virus: Meme-Flexing Lesson #3

Wright, James 7929 (
Tue, 04 Mar 97 20:34:00 EST

Tadeusz Niwinski[] wrote:
>James, my apologies. I meant it as irony. Your question was very good,
>after 9 months of "meme-flexing" from Richard I thought it was
impossible to
>get some honest explanation of what he really thinks. Well, your
>actually did a good job, we have a new "definition" of Level-3:

No apologies necessary, Tad; my irony detector is out of order. I can see
frustration as a necessary byproduct of the search for [insert your
favorite here: truth, enlightenment,meme-flexing,whatever],but that
doesn't make it any easier to bear.
Would it help if I say that Richard's been trying to give "honest
explanations" of whatever he's experienced all along? I will resort to
Zen (sorry, David) for a metaphor: "It is as something seen by a dumb
[mute] man in a dream. He knows he has had an experience, he knows
clearly what it was, but lacks the ability to put it into words for
another to understand." (Presumably, he is illiterate as well.)

>James, again, it was irony (Richard hates when others use the word
>What I meant with this example in Lesson #3 was that comparing two
>(ie. Objectivism and "meme-space flexing") may easily lead to a
>that the truth is somewhere in the middle. As with my previous Lesson
>"95% Virgin", I believe one is either a Virgin or not, there is nothing

I think I missed a sprocket tooth here somewhere. Do you think that
Objectivism and "meme-space flexing" lie on a continuum? Are they ends,
or both midpoints in the spectrum? Does the last sentence mean there is
nothing between, either O. is correct or M-S-F. is correct?

>What do you mean, James? Do you suggest that we are incapable of
>the reality and finding the truth? That's the heart of our battle.
>come the three axioms. I'm sure we do not understand many things around
>(memes being a good example). The axioms do not say we do. The axioms
>not divide people into two groups: those who can learn reality and those
>can't. The religion of Level-3 *is* dividing people into groups (as any
>cult would): "Level-2ers" are not capable of understanding "Level-3ers".

Richard, jump in here and correct whatever I have misconstrued!

I disagree that Level-3 is a religion, in any sense of the word. I
consider it to be a "textural short-hand", in the way that all words are
textural short-hand, used to denote a state or understanding that cannot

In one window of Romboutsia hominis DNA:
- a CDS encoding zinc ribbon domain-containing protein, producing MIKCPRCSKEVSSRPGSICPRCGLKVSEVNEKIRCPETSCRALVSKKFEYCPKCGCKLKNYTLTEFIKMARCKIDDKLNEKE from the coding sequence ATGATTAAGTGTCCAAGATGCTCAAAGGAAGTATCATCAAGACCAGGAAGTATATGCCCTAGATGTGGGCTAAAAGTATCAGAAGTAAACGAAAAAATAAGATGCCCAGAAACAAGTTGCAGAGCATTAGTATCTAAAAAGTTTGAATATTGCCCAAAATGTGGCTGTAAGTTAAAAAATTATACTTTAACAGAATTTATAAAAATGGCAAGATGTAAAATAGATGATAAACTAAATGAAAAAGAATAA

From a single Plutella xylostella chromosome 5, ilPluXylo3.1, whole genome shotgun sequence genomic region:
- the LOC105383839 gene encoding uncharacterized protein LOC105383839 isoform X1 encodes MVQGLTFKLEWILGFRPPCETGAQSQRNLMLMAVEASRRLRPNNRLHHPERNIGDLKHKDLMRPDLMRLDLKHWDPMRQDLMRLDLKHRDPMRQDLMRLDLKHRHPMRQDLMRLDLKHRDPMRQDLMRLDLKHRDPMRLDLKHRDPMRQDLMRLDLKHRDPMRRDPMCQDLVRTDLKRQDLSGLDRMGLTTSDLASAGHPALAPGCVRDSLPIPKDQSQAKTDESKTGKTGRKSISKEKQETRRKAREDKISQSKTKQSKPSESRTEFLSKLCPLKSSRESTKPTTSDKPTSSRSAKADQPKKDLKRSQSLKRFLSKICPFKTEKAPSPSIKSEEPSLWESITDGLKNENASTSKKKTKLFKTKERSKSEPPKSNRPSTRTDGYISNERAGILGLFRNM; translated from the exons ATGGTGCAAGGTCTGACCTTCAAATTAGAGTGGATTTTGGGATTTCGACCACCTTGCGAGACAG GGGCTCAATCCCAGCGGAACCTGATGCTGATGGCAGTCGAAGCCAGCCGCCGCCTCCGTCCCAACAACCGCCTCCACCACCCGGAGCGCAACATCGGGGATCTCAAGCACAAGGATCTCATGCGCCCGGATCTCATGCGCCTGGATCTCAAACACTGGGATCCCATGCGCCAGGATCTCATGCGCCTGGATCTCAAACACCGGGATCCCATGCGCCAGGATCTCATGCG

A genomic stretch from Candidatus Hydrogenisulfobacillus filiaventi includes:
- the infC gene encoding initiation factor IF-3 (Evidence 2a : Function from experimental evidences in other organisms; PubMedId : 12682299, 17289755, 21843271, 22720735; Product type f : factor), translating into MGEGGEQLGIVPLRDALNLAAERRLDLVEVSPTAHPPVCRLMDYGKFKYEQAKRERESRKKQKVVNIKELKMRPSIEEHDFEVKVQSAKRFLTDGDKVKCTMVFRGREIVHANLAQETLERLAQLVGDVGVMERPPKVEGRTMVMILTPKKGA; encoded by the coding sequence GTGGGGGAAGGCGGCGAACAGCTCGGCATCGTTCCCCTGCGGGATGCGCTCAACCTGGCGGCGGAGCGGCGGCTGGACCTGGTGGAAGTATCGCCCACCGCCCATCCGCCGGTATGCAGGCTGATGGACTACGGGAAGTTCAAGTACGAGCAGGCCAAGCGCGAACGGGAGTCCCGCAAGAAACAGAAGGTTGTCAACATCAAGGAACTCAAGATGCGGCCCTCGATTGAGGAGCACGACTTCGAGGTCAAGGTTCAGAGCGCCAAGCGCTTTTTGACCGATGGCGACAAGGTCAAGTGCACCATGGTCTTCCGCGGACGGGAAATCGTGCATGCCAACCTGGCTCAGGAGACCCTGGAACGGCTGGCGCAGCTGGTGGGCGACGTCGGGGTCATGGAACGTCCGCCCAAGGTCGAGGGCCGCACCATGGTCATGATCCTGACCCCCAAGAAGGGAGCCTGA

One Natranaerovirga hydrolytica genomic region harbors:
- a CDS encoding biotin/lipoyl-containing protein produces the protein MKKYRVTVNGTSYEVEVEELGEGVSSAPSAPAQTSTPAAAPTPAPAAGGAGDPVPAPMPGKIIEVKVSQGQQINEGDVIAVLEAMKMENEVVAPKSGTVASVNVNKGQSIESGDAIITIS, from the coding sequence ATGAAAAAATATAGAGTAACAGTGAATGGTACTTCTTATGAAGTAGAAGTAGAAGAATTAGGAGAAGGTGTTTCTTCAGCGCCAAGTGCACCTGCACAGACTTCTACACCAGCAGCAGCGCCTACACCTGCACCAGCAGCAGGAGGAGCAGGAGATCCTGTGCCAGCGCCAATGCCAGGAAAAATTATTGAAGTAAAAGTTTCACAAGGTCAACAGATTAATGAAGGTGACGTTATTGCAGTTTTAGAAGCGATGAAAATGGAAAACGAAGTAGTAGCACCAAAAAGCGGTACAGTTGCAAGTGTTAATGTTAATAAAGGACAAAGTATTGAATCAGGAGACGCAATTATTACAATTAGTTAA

adequately be described with words. Level-2ers are quite capable of
understanding Level-3ers: you read Richard's posts, and try to interpret
the words in a useful or sensible way. What if the words Richard's using
do not describe Level-3 any better than the word "painting" describes,
say, "The Last Supper" by Da Vinci? What if the choices available to him
are to (a) use words like "painting" since no language can adequately
capture the experience, or (b) silence?
I do not suggest that we are incapable of learning the nature of reality
and finding the truth. I would contend that reality is knowable through
direct experience, although expression of that reality may elude
language forever, and the use of language to describe reality has
numerous pitfalls both obvious and subtle
(there is another thread that spent quite some time discussing how
difficult it is to transmit memes accurately; that is only part of the
problem, unfortunately!)
I would suggest further that all are capable of practicing Level-3
activity; being able to allow the possibility that Level-3 activity
exists is probably necessary to begin with, however. If you do not allow
the existence of stars, why would you ever look at the night sky? If
there can be no moons around Jupiter because the Bible does not mention
them, why look through Galileo's telescope? The devil might trick you
into heresy!
Note that this last does NOT prove the existence of Level -3! The only
way to prove the existence of Level-3 is to achieve it for yourself. If
you do not or cannot (for whatever reason) achieve Level-3 activity, that
doesn't mean it doesn't exist, either. Only a few humans have walked on
the moon, for the rest of us it might as well be a ball of cheese.

>The axioms state that there is one reality, which we are conscious of,
>capable of learning. Do you think it makes sense?

Within its limited context, yes. The axioms are self-consistent, as David
points out; there is no inherent contradiction, which is necessary for
him to accept them. Whether they are any inherently better than Zen,
mathematics, mysticism or any other system devised to try and comprehend
/ express the nature of reality, I cannot affirm. I am still learning
about the nature of reality and the universe through direct experience,
every day, and am not yet willing to reach conclusions.

I will try to be less sensitive in the future; I did not realize you were
so frustrated, and I hope that I have helped shed some light on a very
dim area.

James Wright